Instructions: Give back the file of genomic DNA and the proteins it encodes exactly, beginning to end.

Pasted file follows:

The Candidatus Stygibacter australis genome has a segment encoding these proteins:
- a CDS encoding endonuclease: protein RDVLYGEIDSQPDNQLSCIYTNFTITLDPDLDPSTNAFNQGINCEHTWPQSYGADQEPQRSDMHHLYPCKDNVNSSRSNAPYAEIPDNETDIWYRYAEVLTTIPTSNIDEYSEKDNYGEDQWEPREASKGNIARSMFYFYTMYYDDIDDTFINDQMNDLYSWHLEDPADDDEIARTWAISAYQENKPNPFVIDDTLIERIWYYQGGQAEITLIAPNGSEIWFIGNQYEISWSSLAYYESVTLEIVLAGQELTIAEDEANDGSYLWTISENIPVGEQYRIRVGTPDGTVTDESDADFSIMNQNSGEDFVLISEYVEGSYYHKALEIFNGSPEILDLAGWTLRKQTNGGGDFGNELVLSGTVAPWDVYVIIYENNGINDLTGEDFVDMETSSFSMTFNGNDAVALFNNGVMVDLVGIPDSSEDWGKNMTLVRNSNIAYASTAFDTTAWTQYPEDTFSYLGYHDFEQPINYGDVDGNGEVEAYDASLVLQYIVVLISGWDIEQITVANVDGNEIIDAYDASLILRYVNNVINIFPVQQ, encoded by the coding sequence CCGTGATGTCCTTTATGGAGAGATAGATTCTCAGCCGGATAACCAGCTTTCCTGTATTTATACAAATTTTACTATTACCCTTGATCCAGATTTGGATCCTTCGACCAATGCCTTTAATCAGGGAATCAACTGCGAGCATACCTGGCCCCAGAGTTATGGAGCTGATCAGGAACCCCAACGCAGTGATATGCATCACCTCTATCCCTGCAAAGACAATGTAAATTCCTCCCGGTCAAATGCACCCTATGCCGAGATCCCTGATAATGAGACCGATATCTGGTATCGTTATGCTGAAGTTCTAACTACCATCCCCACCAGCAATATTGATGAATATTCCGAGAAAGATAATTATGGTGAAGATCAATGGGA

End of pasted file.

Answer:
The Candidatus Stygibacter australis genome has a segment encoding these proteins:
- a CDS encoding endonuclease: protein RDVLYGEIDSQPDNQLSCIYTNFTITLDPDLDPSTNAFNQGINCEHTWPQSYGADQEPQRSDMHHLYPCKDNVNSSRSNAPYAEIPDNETDIWYRYAEVLTTIPTSNIDEYSEKDNYGEDQWEPREASKGNIARSMFYFYTMYYDDIDDTFINDQMNDLYSWHLEDPADDDEIARTWAISAYQENKPNPFVIDDTLIERIWYYQGGQAEITLIAPNGSEIWFIGNQYEISWSSLAYYESVTLEIVLAGQELTIAEDEANDGSYLWTISENIPVGEQYRIRVGTPDGTVTDESDADFSIMNQNSGEDFVLISEYVEGSYYHKALEIFNGSPEILDLAGWTLRKQTNGGGDFGNELVLSGTVAPWDVYVIIYENNGINDLTGEDFVDMETSSFSMTFNGNDAVALFNNGVMVDLVGIPDSSEDWGKNMTLVRNSNIAYASTAFDTTAWTQYPEDTFSYLGYHDFEQPINYGDVDGNGEVEAYDASLVLQYIVVLISGWDIEQITVANVDGNEIIDAYDASLILRYVNNVINIFPVQQ, encoded by the coding sequence CCGTGATGTCCTTTATGGAGAGATAGATTCTCAGCCGGATAACCAGCTTTCCTGTATTTATACAAATTTTACTATTACCCTTGATCCAGATTTGGATCCTTCGACCAATGCCTTTAATCAGGGAATCAACTGCGAGCATACCTGGCCCCAGAGTTATGGAGCTGATCAGGAACCCCAACGCAGTGATATGCATCACCTCTATCCCTGCAAAGACAATGTAAATTCCTCCCGGTCAAATGCACCCTATGCCGAGATCCCTGATAATGAGACCGATATCTGGTATCGTTATGCTGAAGTTCTAACTACCATCCCCACCAGCAATATTGATGAATATTCCGAGAAAGATAATTATGGTGAAGATCAATGGGA